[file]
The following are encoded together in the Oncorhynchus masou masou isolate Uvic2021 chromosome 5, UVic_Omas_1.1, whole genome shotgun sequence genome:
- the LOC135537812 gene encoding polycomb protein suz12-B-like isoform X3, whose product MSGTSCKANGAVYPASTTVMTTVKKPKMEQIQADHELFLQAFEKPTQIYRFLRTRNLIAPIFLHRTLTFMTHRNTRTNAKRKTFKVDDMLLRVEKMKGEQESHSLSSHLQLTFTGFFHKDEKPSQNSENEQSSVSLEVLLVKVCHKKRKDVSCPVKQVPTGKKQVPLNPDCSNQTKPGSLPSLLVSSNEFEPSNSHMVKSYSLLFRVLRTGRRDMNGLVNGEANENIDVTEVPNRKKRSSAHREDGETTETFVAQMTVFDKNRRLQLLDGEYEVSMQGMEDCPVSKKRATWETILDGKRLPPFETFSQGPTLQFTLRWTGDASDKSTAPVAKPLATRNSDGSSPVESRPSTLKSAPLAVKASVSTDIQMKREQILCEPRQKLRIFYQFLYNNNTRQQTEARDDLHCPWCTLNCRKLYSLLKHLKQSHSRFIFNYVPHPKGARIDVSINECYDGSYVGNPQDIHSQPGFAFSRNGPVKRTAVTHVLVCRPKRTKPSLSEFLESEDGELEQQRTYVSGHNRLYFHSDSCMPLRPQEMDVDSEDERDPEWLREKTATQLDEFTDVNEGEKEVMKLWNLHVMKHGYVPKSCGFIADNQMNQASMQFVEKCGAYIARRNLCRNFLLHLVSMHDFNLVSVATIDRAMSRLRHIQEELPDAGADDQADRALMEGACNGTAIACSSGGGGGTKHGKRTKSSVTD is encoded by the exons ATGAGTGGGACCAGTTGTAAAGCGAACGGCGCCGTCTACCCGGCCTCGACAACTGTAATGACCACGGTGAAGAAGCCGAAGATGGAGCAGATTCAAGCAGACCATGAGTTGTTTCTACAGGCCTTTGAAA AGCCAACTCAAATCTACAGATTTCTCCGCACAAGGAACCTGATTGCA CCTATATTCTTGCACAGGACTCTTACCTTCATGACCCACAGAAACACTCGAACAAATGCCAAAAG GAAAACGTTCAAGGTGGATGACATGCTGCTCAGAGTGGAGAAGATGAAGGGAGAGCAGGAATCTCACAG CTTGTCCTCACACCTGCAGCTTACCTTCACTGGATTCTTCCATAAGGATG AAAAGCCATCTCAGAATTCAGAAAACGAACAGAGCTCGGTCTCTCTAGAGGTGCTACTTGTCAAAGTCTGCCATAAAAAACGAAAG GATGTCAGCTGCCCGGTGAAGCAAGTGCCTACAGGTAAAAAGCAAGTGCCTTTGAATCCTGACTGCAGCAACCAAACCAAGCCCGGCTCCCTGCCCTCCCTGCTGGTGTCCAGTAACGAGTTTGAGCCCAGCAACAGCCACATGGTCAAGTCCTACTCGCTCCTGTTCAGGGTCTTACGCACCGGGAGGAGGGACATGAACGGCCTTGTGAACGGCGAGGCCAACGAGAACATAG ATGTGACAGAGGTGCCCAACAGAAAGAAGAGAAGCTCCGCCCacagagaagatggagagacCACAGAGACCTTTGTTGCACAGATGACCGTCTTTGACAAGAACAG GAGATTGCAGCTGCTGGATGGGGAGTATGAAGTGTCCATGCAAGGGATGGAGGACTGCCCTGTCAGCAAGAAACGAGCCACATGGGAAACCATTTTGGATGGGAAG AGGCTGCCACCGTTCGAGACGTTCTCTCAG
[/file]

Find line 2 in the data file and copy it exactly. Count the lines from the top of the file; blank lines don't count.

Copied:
- the LOC135537812 gene encoding polycomb protein suz12-B-like isoform X3, whose product MSGTSCKANGAVYPASTTVMTTVKKPKMEQIQADHELFLQAFEKPTQIYRFLRTRNLIAPIFLHRTLTFMTHRNTRTNAKRKTFKVDDMLLRVEKMKGEQESHSLSSHLQLTFTGFFHKDEKPSQNSENEQSSVSLEVLLVKVCHKKRKDVSCPVKQVPTGKKQVPLNPDCSNQTKPGSLPSLLVSSNEFEPSNSHMVKSYSLLFRVLRTGRRDMNGLVNGEANENIDVTEVPNRKKRSSAHREDGETTETFVAQMTVFDKNRRLQLLDGEYEVSMQGMEDCPVSKKRATWETILDGKRLPPFETFSQGPTLQFTLRWTGDASDKSTAPVAKPLATRNSDGSSPVESRPSTLKSAPLAVKASVSTDIQMKREQILCEPRQKLRIFYQFLYNNNTRQQTEARDDLHCPWCTLNCRKLYSLLKHLKQSHSRFIFNYVPHPKGARIDVSINECYDGSYVGNPQDIHSQPGFAFSRNGPVKRTAVTHVLVCRPKRTKPSLSEFLESEDGELEQQRTYVSGHNRLYFHSDSCMPLRPQEMDVDSEDERDPEWLREKTATQLDEFTDVNEGEKEVMKLWNLHVMKHGYVPKSCGFIADNQMNQASMQFVEKCGAYIARRNLCRNFLLHLVSMHDFNLVSVATIDRAMSRLRHIQEELPDAGADDQADRALMEGACNGTAIACSSGGGGGTKHGKRTKSSVTD is encoded by the exons ATGAGTGGGACCAGTTGTAAAGCGAACGGCGCCGTCTACCCGGCCTCGACAACTGTAATGACCACGGTGAAGAAGCCGAAGATGGAGCAGATTCAAGCAGACCATGAGTTGTTTCTACAGGCCTTTGAAA AGCCAACTCAAATCTACAGATTTCTCCGCACAAGGAACCTGATTGCA CCTATATTCTTGCACAGGACTCTTACCTTCATGACCCACAGAAACACTCGAACAAATGCCAAAAG GAAAACGTTCAAGGTGGATGACATGCTGCTCAGAGTGGAGAAGATGAAGGGAGAGCAGGAATCTCACAG CTTGTCCTCACACCTGCAGCTTACCTTCACTGGATTCTTCCATAAGGATG AAAAGCCATCTCAGAATTCAGAAAACGAACAGAGCTCGGTCTCTCTAGAGGTGCTACTTGTCAAAGTCTGCCATAAAAAACGAAAG GATGTCAGCTGCCCGGTGAAGCAAGTGCCTACAGGTAAAAAGCAAGTGCCTTTGAATCCTGACTGCAGCAACCAAACCAAGCCCGGCTCCCTGCCCTCCCTGCTGGTGTCCAGTAACGAGTTTGAGCCCAGCAACAGCCACATGGTCAAGTCCTACTCGCTCCTGTTCAGGGTCTTACGCACCGGGAGGAGGGACATGAACGGCCTTGTGAACGGCGAGGCCAACGAGAACATAG ATGTGACAGAGGTGCCCAACAGAAAGAAGAGAAGCTCCGCCCacagagaagatggagagacCACAGAGACCTTTGTTGCACAGATGACCGTCTTTGACAAGAACAG GAGATTGCAGCTGCTGGATGGGGAGTATGAAGTGTCCATGCAAGGGATGGAGGACTGCCCTGTCAGCAAGAAACGAGCCACATGGGAAACCATTTTGGATGGGAAG AGGCTGCCACCGTTCGAGACGTTCTCTCAG